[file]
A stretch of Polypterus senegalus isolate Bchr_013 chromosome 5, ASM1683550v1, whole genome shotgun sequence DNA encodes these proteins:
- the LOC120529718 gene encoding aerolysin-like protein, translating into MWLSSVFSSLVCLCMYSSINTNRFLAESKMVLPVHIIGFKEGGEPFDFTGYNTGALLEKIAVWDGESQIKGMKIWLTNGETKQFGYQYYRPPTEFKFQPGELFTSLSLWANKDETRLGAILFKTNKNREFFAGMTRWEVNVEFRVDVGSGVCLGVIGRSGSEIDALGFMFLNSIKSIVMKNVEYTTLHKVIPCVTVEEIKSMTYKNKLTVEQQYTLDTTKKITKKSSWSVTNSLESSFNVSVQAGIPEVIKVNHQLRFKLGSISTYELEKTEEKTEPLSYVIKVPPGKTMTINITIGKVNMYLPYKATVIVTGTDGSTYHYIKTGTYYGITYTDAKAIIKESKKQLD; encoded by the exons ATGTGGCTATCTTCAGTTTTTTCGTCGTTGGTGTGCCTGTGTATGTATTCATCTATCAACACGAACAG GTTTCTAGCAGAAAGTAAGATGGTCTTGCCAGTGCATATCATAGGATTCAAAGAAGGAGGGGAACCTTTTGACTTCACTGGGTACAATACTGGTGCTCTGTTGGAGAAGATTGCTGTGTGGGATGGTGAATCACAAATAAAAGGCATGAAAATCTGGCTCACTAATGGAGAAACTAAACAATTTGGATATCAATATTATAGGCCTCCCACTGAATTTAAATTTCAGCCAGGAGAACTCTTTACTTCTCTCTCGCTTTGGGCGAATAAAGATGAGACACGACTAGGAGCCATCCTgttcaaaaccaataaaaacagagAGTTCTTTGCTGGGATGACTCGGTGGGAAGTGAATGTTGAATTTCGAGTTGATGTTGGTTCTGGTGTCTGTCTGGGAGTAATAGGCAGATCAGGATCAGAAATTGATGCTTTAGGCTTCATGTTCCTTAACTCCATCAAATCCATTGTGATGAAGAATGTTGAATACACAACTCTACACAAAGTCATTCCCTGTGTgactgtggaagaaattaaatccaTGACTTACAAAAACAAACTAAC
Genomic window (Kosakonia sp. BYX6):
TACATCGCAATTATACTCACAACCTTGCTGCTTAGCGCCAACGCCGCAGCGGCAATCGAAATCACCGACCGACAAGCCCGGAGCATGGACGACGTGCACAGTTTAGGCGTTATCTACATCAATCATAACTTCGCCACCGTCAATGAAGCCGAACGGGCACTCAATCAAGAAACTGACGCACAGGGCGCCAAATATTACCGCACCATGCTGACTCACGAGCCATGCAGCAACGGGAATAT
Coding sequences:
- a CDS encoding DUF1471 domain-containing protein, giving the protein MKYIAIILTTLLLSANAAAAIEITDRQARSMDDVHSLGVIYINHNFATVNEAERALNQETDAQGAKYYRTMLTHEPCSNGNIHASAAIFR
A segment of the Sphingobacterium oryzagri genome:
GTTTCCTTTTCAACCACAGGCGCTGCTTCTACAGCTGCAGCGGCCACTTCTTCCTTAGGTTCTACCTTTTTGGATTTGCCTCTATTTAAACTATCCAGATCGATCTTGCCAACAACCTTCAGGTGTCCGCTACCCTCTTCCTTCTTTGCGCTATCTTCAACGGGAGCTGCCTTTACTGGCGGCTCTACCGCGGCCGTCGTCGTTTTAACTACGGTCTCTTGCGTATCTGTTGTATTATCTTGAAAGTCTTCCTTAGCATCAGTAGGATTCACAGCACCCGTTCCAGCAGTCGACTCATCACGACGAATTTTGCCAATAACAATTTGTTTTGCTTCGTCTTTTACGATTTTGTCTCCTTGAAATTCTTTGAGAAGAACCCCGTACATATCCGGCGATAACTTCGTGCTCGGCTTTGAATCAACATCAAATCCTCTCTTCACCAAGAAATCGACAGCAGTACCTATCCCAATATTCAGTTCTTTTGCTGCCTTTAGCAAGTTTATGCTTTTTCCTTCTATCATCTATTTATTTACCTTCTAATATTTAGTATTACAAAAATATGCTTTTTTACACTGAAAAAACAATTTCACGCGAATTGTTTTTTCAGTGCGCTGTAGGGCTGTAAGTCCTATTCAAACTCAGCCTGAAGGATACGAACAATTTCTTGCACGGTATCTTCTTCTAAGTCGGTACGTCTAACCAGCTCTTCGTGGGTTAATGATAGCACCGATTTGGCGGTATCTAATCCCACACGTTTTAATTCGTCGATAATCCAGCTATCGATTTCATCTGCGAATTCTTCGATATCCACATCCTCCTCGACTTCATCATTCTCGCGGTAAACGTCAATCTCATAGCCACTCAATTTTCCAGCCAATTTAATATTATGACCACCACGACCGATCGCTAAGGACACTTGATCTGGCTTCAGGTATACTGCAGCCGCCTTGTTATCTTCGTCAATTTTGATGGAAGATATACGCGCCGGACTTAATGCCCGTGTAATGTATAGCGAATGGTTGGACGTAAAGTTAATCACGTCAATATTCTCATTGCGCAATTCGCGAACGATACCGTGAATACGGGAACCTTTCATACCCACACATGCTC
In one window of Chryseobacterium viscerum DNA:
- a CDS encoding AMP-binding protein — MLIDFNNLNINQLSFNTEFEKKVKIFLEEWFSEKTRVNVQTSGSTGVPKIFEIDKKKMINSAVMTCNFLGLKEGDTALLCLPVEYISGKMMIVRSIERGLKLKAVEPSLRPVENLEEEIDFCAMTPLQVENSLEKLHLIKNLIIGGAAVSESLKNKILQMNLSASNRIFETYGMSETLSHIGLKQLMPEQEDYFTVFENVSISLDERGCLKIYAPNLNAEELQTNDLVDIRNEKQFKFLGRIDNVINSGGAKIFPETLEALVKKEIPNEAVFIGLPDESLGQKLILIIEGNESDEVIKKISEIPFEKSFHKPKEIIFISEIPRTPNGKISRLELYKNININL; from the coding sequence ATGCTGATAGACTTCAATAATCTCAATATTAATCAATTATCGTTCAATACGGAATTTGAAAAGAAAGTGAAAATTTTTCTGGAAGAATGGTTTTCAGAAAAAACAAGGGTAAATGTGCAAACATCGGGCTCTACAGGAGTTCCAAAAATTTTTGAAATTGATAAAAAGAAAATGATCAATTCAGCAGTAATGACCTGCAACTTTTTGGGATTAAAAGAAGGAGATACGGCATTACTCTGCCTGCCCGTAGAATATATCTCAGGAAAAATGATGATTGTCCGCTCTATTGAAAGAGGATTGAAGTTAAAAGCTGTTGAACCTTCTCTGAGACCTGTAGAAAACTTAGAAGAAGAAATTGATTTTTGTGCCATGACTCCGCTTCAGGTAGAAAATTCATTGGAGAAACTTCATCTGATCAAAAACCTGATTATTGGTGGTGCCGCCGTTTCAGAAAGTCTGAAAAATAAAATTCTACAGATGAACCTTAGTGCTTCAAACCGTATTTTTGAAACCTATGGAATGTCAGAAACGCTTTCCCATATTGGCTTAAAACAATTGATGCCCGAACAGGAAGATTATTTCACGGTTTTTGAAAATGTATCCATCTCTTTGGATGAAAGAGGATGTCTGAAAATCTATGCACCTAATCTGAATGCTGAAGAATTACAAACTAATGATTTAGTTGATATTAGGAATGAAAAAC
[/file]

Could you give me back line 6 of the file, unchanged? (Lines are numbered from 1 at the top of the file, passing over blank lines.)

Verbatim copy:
- a CDS encoding DUF1471 domain-containing protein, giving the protein MKYIAIILTTLLLSANAAAAIEITDRQARSMDDVHSLGVIYINHNFATVNEAERALNQETDAQGAKYYRTMLTHEPCSNGNIHASAAIFR